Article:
Denali National Park is a United States National Park that is home to Mt. McKinley, North America's highest mountain, known to the native Athabascan Indians as Denali. In addition, the park protects an incredible wilderness area that contains grizzly bears, caribou, moose, wolves, and numerous other creatures. It is in the state of Alaska, 240 miles north of Anchorage and 120 miles south of Fairbanks.
Denali is home to a variety of Alaskan birds and mammals, including a healthy population of grizzly bears and black bears. Herds of caribou roam throughout the park. Dall sheep are often seen on mountainsides, and moose feed on the aquatic plants of the small lakes and swamps. Despite human impact on the area, Denali accommodates gray wolf dens, both historic and active. Smaller animals, such as hoary marmots, arctic ground squirrels, beavers, pikas, and snowshoe hares are seen in abundance. Foxes, martens, lynx, wolverines also inhabit the park, but are more rarely seen due to their elusive natures.
Weather in Denali is extremely variable, and changes occur without warning. Many rangers tell visitors to expect sun, wind, rain, and clouds, and expect them all on the same day. Average summer temperatures range from 33 to 75°F. It has been known to snow in July, so prepare by wearing layers of clothing that can be removed or added as needed, and carry a waterproof raincoat or jacket.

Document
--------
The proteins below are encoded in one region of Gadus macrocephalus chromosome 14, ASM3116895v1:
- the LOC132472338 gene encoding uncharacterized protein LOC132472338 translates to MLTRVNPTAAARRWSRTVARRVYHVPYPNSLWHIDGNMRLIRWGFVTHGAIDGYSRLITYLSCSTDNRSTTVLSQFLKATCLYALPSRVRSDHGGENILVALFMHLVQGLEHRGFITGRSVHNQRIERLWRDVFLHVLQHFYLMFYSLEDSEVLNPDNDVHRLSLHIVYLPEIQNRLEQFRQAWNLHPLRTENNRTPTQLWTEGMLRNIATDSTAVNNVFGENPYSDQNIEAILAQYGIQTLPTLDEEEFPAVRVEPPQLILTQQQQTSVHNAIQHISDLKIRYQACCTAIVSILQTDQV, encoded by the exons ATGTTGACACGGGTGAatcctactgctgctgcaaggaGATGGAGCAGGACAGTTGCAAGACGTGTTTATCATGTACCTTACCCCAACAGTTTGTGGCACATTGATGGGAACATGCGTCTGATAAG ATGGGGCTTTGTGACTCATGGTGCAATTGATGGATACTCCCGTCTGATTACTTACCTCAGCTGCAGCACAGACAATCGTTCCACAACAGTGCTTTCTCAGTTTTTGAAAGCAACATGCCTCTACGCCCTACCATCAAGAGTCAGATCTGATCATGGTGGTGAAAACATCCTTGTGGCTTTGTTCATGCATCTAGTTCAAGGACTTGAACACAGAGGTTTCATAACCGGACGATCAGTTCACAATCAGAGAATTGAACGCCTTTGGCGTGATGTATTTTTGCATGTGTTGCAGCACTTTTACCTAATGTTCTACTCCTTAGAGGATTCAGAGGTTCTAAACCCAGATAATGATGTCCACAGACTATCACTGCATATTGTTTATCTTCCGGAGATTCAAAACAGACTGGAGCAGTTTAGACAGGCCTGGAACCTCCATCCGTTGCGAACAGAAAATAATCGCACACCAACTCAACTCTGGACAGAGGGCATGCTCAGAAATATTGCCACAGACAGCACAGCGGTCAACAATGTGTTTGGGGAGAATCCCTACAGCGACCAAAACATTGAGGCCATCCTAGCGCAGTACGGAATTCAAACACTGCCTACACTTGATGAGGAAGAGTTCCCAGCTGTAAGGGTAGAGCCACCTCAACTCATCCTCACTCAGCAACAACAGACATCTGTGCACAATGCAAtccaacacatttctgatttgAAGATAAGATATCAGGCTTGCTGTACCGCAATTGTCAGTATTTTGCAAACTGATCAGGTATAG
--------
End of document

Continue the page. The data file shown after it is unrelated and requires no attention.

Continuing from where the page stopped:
Denali National Park is accessible by car from the George Parks Highway (Alaska Route 3), which runs between Fairbanks and Anchorage. The highway is open all year, although the main road through the park may close at any time due to weather conditions. The "Alaska Mile Post" is an excellent guide to driving the highways in Alaska.
The park is enormous, and the vast majority of it is accessible only on foot or (in winter) by dog sled. The first fifteen miles of the park road are open to vehicle travel, and park buses are available to take visitors farther. At a minimum, visitors should try to catch a bus to at least Eilson Visitor Center for the incredible views of the mountain (when it's out). Slightly more adventurous visitors should plan to spend a few nights camping at the Wonder Lake campground. For the serious outdoorsmen, several days backpacking in the backcountry is far and away the best way to enjoy the Denali experience.